Geotagged: Russia's Kuril Islands, claimed by Japan

Kunashir island

Andrey Shapran/Sputnik
The Kuril Islands is a group of Russian islands, containing vulcanoes and natural springs, black sands and bubbling lakes. Despite this natural beauty, they are a highly inhospitable place to live.


Known as the Kuriles for short, the archipelago consists of a chain of 56 islands in the Pacific Ocean, connecting the Russian peninsula of Kamchatka with the Japanese island of Hakkaido. For decades now, Japan has been trying to claim ownership of four of the islands - Iturup, Kunashir, Shikotin and the Khabomai island cluster. This, however, does not have much impact on the lives of the locals. As one of Russia’s remotest territories, life here has gone unchanged for decades.

The Kuril Islands are of volcanic origin. Many villages and even some small towns are sited literally on the slopes of active volcanoes. The fog here is very thick, and sometimes visibility is reduced to two meters.

Frequent earthquakes, tsunamis and eruptions have caused people to leave their homes on more than one occasion. For that reason, the islands are full of abandoned places and no building is more than 2-3 stories high. Not far from an old abandoned lighthouse there is even a tank cemetery and a flooded bunker, once used for military operations.

There are several boiling lakes here, all heated by volcanic gases. One of them is located on Kunashir, the southernmost island in the Greater Kuril Chain. The distance from Kunashir to Japan is a mere 16 kilometers. Beyond lies only the uninhabited Lesser Kuril Chain. A special permit is needed to visit Kunashir, since it is a border zone.


For more than a thousand years, the indigenous population of the Kuriles were the Ainu, but by the 19th century they were dying out and their existence on the island had been reduced to reservations.  After Japan’s defeat in WWII, the surviving Ainu, about 200 people, were repatriated to Japan.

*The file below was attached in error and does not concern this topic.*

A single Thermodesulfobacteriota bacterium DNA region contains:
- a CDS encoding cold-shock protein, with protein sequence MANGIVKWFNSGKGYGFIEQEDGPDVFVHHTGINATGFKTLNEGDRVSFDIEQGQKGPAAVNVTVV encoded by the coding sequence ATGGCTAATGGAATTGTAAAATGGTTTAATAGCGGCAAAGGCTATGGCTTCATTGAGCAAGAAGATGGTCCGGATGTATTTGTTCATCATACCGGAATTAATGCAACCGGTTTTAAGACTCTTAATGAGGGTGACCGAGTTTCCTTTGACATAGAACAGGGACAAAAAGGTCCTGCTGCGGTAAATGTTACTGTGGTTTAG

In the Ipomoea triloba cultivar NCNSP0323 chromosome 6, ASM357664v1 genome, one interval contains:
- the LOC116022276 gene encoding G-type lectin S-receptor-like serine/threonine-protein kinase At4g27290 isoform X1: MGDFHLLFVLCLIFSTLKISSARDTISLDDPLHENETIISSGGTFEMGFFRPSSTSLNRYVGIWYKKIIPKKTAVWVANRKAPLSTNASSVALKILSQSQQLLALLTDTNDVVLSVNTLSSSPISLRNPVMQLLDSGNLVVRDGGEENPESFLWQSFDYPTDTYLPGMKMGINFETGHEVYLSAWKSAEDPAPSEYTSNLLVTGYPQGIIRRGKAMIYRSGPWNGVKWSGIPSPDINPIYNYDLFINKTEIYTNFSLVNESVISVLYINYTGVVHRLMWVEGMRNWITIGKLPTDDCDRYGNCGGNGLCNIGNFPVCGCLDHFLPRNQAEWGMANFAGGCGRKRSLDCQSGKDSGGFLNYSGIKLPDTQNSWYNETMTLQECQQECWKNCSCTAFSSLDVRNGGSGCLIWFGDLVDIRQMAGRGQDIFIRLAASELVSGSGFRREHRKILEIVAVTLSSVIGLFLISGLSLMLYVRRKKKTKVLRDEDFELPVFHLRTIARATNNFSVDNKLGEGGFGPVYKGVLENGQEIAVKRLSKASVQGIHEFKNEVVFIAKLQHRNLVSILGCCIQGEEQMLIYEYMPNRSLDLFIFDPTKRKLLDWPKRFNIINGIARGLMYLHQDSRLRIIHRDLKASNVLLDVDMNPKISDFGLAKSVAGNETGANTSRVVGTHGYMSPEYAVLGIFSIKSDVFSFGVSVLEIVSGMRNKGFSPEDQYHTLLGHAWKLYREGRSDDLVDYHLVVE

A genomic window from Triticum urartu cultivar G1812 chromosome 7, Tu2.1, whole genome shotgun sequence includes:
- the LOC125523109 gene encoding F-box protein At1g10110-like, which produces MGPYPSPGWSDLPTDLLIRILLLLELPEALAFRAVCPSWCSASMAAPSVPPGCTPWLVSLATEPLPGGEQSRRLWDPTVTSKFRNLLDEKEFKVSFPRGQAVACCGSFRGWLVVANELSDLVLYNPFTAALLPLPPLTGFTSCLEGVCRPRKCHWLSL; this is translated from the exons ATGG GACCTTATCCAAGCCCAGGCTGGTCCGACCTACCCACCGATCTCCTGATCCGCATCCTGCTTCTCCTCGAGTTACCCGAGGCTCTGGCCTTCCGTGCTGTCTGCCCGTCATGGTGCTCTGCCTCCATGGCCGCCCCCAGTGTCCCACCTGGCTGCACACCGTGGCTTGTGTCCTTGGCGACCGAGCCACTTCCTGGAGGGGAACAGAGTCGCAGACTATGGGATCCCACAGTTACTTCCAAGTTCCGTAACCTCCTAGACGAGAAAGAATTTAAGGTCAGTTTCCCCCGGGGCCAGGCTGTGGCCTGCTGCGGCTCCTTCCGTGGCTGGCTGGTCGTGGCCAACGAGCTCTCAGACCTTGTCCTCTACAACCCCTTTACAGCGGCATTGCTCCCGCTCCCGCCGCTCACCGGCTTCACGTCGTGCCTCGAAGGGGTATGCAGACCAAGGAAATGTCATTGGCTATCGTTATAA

To this day, the Japanese history of the southern Kuriles shows through in the routine discovery of ancient artifacts. For example, items of old Japanese porcelain can be found whilst strolling along the coast of Kunashir.

Today, the Kuril Islands have a total population of 20,500 people. The largest island is Iturup with the town of Kurilsk, home to 6,409 people and the hub of all business (relatively speaking). There are no shopping centers, but a small cinema does exist. All vehicles are Japanese-made. Asphalt is not ubiquitous.


The islands essentially live off fishing, and the industry is the backbone of the Kuriles' entire economy. People get “northern supplements,” i.e. extra wages to compensate for living and working in a harsh climate. Many come here from mainland Russia to earn money and benefits, and then leave for more pleasant climes.

On the plus side, the staple breakfast here is caviar (which most of mainland Russia considers a delicacy). Every year, tourists come to the Kuril Islands, but trips here are among the most expensive in Russia. Because it is very far and very beautiful.

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